basically, don't do anything on a whim, because you feel like your life should be moving forward faster than it is. I don't know if this was helpful at all, but do what you love, and you'll (hopefully :p) be happy!
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Cassius Alcinder
Apr 11 2012 09:33 PM
If you look at which subjects you enjoy in school and which ones you don't really like as much, that should at least point you in the right general direction. For example, if you really hate math, you probably shouldn't be an engineer, etc.

Also, it's always good to have backup plans. For example, when I was younger I really wanted to be a baseball player, then I got older and realized that I'm not actually good at baseball.

Lastly, if there's ways you can gain some exposure to something you might be interested in before you make the committment to it, that would be a really good idea. For example, if you were interested in medical school it would be a good idea to volunteer at a hospital and see how you like it.

Hope this helps!
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If you apply to anything at college I reckon you'd straight away get experience. If you did history you'd write about history, if you did design, you'd design stuff. What I'm saying is you wouldn't do 10 years on a course then suddenly think 'Oh I hate this!'- you'd work it out in the first year, if not month.

I'm too young to be making this decisions but I know someone who went from business school, to floristry and hung about in limbo for a year before deciding she loved being a nurse. Now she's happy as a clam :D

Basically, you'll find what you want to do, even if it takes a little time. If you try to find something to love you will. It's the trying that trips most people up. :)
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MargaretLane
Apr 12 2012 12:59 PM
Do ye have any "umbrella" typed courses? Here, people who don't know what they want to do after college often do a liberal arts degree, where you basically pick four subjects to study in 1st year, then continue on with two of them. What you are qualified for depends on what subjects you choose and a lot of jobs have graduate entry options anyway, where you can do maybe a year long or two year post-graduate course that will qualify you for the job you choose.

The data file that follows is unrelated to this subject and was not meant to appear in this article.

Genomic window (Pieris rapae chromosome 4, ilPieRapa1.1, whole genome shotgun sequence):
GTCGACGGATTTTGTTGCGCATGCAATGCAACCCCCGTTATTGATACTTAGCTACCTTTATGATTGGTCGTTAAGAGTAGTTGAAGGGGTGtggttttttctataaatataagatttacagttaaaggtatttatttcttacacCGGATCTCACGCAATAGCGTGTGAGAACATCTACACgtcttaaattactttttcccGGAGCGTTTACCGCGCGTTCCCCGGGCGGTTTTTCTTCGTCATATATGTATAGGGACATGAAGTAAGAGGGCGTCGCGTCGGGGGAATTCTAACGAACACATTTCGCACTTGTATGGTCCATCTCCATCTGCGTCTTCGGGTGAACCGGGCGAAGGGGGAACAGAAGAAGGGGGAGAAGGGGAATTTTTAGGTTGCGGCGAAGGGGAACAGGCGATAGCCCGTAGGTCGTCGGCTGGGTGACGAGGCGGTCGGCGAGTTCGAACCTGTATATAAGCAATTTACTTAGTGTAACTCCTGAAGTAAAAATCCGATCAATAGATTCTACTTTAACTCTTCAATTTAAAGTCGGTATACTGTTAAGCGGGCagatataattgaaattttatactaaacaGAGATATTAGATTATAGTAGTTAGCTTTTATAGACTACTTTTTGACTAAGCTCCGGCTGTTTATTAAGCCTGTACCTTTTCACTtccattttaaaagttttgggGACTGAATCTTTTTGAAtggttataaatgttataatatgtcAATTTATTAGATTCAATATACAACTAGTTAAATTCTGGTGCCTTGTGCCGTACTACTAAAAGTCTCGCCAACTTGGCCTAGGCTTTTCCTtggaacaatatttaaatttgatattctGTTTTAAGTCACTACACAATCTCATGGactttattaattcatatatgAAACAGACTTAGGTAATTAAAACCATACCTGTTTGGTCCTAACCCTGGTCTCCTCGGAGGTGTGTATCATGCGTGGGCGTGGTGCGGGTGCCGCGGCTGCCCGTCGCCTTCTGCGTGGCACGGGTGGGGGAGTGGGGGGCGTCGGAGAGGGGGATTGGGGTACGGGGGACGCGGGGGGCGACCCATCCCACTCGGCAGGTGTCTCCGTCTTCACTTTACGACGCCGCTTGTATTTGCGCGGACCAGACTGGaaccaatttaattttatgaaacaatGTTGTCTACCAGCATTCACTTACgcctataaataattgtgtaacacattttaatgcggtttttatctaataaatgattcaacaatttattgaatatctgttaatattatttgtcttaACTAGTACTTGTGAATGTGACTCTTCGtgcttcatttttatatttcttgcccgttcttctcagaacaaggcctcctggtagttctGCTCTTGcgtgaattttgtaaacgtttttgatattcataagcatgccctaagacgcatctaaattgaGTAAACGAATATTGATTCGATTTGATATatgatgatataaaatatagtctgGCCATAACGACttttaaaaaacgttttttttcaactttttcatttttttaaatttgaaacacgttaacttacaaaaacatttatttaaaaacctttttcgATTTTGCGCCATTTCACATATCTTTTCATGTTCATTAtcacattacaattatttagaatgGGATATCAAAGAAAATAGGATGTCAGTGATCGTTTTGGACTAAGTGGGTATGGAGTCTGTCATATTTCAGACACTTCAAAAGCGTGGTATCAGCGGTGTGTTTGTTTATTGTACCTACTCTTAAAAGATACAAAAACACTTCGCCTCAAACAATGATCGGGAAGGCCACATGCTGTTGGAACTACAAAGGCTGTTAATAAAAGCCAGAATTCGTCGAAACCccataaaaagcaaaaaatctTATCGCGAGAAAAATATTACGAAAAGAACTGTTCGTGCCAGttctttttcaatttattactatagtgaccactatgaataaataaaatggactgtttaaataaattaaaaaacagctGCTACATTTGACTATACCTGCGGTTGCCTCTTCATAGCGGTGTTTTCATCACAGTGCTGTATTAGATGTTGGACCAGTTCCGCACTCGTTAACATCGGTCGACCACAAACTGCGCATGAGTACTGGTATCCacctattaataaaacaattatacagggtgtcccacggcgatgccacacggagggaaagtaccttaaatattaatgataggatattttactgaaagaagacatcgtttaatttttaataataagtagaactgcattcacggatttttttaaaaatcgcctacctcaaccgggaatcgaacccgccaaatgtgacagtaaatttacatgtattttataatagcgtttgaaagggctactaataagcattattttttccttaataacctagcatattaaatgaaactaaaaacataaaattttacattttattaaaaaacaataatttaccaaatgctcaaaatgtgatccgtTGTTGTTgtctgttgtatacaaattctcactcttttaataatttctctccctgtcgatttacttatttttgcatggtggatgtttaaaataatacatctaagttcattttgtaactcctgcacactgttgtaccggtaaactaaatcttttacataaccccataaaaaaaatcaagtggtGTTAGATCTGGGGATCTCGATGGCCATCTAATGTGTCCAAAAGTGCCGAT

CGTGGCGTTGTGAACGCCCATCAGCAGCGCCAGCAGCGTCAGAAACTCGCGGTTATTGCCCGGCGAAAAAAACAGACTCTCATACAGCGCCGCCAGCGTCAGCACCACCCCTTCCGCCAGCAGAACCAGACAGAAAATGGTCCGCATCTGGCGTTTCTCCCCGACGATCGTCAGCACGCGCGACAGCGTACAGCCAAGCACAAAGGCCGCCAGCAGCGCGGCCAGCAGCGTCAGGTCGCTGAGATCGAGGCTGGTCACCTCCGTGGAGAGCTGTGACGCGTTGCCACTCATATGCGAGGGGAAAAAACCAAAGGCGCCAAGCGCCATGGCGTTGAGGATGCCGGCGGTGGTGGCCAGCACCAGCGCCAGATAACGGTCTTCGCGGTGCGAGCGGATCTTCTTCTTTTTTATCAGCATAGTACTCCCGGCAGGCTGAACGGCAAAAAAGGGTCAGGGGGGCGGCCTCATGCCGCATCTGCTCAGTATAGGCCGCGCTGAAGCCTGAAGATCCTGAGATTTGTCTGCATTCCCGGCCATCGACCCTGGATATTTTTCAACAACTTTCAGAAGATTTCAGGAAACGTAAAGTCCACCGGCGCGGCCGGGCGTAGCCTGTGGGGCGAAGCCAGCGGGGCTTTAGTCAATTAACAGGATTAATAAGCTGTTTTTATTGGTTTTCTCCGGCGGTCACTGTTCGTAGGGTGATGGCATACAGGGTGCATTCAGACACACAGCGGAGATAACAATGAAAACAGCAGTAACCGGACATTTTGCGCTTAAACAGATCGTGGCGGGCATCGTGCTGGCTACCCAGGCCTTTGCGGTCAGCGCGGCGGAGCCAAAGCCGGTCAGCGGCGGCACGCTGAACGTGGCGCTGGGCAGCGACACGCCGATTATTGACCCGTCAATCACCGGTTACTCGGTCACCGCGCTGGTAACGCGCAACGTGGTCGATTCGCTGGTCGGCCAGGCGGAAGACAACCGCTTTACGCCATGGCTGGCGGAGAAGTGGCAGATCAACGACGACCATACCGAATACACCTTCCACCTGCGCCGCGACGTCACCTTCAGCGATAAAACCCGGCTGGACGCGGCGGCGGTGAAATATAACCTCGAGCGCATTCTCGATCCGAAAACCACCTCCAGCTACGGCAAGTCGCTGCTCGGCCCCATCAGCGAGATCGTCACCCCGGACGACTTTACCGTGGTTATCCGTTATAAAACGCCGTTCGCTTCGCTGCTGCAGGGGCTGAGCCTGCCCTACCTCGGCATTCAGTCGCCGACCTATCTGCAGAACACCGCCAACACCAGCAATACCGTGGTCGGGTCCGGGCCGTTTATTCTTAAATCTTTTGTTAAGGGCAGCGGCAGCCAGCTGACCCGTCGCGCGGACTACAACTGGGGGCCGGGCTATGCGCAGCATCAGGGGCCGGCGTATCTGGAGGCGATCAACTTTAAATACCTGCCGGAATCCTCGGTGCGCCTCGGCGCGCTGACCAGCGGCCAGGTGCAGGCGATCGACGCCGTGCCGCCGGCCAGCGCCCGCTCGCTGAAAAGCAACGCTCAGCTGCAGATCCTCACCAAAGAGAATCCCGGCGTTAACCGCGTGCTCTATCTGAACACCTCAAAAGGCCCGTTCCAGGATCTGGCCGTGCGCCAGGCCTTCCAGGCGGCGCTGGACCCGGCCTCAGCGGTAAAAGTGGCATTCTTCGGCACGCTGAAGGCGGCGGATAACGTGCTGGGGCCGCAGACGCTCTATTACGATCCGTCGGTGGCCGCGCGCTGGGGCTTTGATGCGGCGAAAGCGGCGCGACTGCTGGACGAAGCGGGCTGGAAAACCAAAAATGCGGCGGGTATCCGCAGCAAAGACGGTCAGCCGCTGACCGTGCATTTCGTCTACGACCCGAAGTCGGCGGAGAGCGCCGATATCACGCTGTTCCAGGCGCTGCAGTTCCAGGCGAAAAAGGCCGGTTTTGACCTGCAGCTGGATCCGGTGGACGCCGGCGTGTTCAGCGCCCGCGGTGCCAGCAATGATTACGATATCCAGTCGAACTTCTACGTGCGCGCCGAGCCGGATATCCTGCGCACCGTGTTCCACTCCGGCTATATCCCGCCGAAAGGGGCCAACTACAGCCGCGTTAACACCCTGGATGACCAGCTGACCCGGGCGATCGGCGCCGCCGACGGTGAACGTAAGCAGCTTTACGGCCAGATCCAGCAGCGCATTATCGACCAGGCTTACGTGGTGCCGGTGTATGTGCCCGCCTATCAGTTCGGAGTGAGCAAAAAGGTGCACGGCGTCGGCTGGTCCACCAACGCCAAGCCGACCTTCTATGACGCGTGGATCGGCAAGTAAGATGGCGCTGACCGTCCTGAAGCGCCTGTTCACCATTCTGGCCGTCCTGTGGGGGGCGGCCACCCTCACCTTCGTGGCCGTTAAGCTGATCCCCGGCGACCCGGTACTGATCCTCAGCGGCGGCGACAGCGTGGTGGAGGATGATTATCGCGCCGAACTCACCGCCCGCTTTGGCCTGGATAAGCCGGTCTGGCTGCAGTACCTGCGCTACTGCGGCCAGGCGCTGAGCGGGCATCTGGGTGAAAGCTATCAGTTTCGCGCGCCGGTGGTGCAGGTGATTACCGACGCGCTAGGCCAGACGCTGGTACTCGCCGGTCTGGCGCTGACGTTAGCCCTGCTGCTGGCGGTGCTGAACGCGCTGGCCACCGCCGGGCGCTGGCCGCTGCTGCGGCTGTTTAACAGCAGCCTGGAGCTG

It's not often that you have to make the choice between remaining in a job you actually hate and starting all over again. Most courses qualify you for more than one thing or at least allow you more than one option. Like if you did a law degree and found you hated being a lawyer or solicitor or whatever, you could probably get a job in a company as a legal advisor or something. Or even a job in a company that wasn't directly legal related, because they might be pleased to have a legal expert on their staff. If you qualified as a brain surgeon and hated doing surgery, you could probably still be a G.P. or transfer to some other kind of medicine. You might need to go back to college in order transfer, but it'd probably only be a year or two and at that stage you would have been working a couple of years and would have money saved, so you might not need to borrow.

Or you could do something like lecture future brain surgeons or research medical conditions that require brain surgery or something.